Cornus anthracnose

Cornus anthracnose is a fungal disease which kills leaves and young shoots of some North American Cornus species (dogwoods). Infections cause dead blotches on leaves and die-back of young stems.

Cornus anthracnose

Quick facts

Common name Cornus anthracnose
Scientific name Discula destructiva
Plants affected Cornus florida, Cornus nutallii and Cornus kousa
Main symptoms Dead blotches on leaves, stem die-back
Caused by Fungus
Timing Late spring onwards

What is cornus anthracnose?

Cornus anthracnose is a fungal disease caused by Discula destructiva, which arrived in the UK from North America in the late 1990s.

In infects and kills the leaves and young shoots of some North American Cornus species (dogwoods). Cornus florida is particularly susceptible, Cornus nuttallii and Cornus kousa may also be attacked. Native UK Cornus species appear unaffected.

Damage occurs from late spring until leaf fall in the autumn.

Symptoms

You may see the following symptoms:

  • On leaves: Spots and blotches of dead tissue appear. Under wet conditions, the blotches expand and the leaf shrivels and falls. A severe attack can completely defoliate a tree
  • On stems: Young stems die back and under wet conditions tiny raised pimples can be seen on the bark
  • Bark cankers have been reported on susceptible Cornus species in the USA

    Cornus anthracnose

    Control

    Non-chemical control

    • There is anecdotal evidence that the disease varies in severity from year to year, so raking up and destroying infected leaves may be helpful in reducing the amount of infection in the following year
    • Choose resistant species. The most susceptible species are Cornus florida and C. nuttallii and, to a possibly lesser extent, C. kousa. In studies in the USA, C. controversa and C. sericea were also susceptible. Native European Cornus species in the UK appear unaffected. There is currently insufficient information available for other species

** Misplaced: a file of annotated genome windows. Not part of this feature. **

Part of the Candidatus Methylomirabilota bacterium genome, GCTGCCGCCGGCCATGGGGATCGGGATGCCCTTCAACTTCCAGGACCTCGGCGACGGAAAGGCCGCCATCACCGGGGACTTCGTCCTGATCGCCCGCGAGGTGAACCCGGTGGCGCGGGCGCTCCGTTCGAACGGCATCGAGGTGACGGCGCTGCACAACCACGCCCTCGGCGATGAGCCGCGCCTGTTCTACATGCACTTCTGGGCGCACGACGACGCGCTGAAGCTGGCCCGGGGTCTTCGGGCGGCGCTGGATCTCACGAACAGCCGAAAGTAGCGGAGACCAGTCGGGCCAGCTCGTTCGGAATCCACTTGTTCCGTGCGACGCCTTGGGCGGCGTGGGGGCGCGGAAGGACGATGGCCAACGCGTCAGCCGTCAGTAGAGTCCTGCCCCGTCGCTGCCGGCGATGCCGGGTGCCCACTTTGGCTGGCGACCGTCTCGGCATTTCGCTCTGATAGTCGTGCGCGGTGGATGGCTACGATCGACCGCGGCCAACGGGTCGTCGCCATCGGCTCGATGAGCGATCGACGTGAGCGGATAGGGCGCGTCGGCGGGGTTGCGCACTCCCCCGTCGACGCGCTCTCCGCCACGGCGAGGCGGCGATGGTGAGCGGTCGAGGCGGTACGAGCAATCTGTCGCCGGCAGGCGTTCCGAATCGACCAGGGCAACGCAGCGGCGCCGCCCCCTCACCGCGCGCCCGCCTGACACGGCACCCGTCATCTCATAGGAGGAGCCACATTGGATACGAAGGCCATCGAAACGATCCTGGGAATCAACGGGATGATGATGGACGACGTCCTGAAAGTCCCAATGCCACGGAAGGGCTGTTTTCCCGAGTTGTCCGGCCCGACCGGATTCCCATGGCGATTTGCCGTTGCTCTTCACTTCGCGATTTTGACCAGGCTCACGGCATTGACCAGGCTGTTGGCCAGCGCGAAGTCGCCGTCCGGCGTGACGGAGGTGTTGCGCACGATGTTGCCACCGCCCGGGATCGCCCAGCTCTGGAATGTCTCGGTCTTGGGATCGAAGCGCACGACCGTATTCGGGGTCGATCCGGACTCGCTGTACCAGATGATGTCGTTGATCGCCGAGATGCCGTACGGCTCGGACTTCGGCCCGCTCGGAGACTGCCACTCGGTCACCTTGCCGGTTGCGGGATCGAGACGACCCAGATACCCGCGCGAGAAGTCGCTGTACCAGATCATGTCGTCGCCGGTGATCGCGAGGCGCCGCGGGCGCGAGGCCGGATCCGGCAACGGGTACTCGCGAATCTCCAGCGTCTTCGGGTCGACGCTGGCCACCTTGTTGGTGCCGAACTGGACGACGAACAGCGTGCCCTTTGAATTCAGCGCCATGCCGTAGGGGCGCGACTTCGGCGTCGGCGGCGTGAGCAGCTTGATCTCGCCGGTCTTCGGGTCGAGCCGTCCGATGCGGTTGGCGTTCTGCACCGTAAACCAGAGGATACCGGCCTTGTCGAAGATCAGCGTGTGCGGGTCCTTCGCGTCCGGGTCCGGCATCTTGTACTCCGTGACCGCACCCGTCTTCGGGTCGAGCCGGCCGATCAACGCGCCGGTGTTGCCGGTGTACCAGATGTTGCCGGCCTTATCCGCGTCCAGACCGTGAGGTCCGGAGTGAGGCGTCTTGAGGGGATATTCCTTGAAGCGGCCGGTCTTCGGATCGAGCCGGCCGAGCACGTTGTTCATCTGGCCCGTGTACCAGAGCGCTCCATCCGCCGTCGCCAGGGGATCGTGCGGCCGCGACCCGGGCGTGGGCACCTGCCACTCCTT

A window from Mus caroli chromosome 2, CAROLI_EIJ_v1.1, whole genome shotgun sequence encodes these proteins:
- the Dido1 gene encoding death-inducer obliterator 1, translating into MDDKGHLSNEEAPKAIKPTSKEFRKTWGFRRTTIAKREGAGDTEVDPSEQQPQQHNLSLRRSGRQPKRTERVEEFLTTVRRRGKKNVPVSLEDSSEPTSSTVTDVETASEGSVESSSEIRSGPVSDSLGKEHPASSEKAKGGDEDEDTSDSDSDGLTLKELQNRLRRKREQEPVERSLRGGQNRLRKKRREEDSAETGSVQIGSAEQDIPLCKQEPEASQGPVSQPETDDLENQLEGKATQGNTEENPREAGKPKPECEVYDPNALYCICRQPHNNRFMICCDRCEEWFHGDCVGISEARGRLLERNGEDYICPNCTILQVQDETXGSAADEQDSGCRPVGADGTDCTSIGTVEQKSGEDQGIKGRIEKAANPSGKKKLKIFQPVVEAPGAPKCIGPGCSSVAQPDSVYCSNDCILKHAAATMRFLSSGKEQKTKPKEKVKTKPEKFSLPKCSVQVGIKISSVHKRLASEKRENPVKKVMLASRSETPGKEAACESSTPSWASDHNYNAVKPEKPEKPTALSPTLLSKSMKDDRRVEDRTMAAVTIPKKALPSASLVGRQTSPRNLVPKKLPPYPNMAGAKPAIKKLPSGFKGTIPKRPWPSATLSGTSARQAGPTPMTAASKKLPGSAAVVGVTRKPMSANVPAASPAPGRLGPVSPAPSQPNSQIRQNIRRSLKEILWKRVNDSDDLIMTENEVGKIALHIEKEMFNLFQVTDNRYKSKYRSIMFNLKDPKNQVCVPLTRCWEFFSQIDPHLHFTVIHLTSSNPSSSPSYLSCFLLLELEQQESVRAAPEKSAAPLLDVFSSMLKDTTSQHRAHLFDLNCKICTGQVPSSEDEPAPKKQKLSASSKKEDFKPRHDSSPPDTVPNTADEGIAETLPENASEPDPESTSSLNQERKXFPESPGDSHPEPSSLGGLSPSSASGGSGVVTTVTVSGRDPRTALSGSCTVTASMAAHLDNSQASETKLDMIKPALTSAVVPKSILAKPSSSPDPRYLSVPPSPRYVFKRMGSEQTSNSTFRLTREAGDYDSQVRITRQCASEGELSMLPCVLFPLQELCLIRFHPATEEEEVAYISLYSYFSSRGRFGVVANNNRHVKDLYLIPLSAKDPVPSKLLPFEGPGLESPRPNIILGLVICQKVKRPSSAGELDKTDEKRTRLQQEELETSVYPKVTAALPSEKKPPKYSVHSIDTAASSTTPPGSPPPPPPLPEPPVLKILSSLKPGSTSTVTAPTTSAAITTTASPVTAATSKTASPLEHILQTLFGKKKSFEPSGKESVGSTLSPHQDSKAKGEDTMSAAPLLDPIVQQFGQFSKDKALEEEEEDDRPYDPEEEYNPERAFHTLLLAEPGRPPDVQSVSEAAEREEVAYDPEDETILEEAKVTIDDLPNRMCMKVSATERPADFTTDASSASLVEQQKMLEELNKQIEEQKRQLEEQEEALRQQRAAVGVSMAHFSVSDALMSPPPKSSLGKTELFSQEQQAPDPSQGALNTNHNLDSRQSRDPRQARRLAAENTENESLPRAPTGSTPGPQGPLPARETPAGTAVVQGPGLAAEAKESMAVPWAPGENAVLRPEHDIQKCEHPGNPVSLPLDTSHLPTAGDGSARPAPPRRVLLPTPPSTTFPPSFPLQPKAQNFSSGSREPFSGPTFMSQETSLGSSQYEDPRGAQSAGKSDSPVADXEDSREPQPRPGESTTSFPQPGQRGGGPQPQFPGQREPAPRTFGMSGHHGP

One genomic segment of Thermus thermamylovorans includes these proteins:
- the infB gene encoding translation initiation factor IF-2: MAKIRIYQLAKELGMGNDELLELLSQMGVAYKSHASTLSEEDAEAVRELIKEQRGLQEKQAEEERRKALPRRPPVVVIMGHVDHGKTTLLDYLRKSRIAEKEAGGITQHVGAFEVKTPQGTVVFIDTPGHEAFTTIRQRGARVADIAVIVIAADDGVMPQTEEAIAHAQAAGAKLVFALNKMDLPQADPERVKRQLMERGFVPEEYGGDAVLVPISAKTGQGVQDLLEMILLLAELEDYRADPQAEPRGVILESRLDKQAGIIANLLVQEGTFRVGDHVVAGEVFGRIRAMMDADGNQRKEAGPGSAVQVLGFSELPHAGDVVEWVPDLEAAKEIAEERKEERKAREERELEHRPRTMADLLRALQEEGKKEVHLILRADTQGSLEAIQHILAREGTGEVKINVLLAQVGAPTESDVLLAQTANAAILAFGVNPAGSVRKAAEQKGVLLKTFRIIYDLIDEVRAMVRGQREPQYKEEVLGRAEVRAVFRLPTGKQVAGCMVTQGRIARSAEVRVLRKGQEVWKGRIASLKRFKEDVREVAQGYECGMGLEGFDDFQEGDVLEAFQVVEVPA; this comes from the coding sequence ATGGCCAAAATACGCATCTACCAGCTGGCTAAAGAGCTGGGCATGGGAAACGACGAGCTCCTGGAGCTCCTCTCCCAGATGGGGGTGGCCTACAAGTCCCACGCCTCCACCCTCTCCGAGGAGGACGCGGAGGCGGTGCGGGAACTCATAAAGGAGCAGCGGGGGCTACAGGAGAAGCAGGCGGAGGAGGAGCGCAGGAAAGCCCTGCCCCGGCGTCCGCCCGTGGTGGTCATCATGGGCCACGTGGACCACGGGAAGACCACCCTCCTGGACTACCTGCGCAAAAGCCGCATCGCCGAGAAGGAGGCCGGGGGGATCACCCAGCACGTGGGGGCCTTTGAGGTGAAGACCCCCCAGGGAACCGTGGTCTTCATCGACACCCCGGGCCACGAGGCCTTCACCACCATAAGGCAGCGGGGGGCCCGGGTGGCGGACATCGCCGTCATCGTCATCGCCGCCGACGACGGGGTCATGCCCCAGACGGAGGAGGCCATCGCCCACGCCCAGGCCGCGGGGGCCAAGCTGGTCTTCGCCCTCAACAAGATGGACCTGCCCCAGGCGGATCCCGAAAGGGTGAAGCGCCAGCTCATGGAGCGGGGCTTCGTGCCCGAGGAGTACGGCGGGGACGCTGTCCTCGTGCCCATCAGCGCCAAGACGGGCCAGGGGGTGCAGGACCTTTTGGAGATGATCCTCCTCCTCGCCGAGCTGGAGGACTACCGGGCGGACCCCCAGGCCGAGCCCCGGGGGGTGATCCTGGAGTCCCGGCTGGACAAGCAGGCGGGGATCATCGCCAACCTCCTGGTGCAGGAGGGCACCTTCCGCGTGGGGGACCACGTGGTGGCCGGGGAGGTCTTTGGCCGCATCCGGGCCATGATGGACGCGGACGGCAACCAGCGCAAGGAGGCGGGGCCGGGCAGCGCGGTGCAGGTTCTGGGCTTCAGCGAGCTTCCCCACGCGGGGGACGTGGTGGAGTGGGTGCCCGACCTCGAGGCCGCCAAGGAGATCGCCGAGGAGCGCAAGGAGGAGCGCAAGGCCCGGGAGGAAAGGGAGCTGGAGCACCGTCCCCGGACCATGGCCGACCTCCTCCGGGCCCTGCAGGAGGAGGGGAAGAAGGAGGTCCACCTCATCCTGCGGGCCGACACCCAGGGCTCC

Chemical control

    The fungicides myclobutanil (Bayer Garden Systhane Fungus Fighter and other formulations), tebuconazole (Bayer Garden Multirose Concentrate 2) and triticonazole (Scotts Fungus Clear Ultra) are approved for use against various fungal diseases on ornamental plants and could be used, but there is no specific information on their efficacy and no claims are made by the manufacturers for control of this particular disease.

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    Fungicides for gardeners (Adobe Acrobat pdf document outlining fungicides available to gardeners)

    Biology

    The fungus Discula destructiva causes extensive damage in North America to the native Cornus species, which are an important landscape feature. The disease is known there as anthracnose and was first noted in the 1970s. The fungus is not thought to be native to North America, but its origins are unknown. It was first detected in the UK in the late 1990s and was probably introduced accidentally on infected plant material.

    The fungus produces very small, pimple-like fruiting bodies on dead leaves and stems and in wet weather minute spores are released from these and  dispersed by rain-splash, wind-blown rain and, probably, by animals and birds. Wet conditions are required for infection.

    No other spore types are known and it is assumed that the fungus can remain dormant in affected twigs and bark during the winter, to produce fresh spores the following spring.

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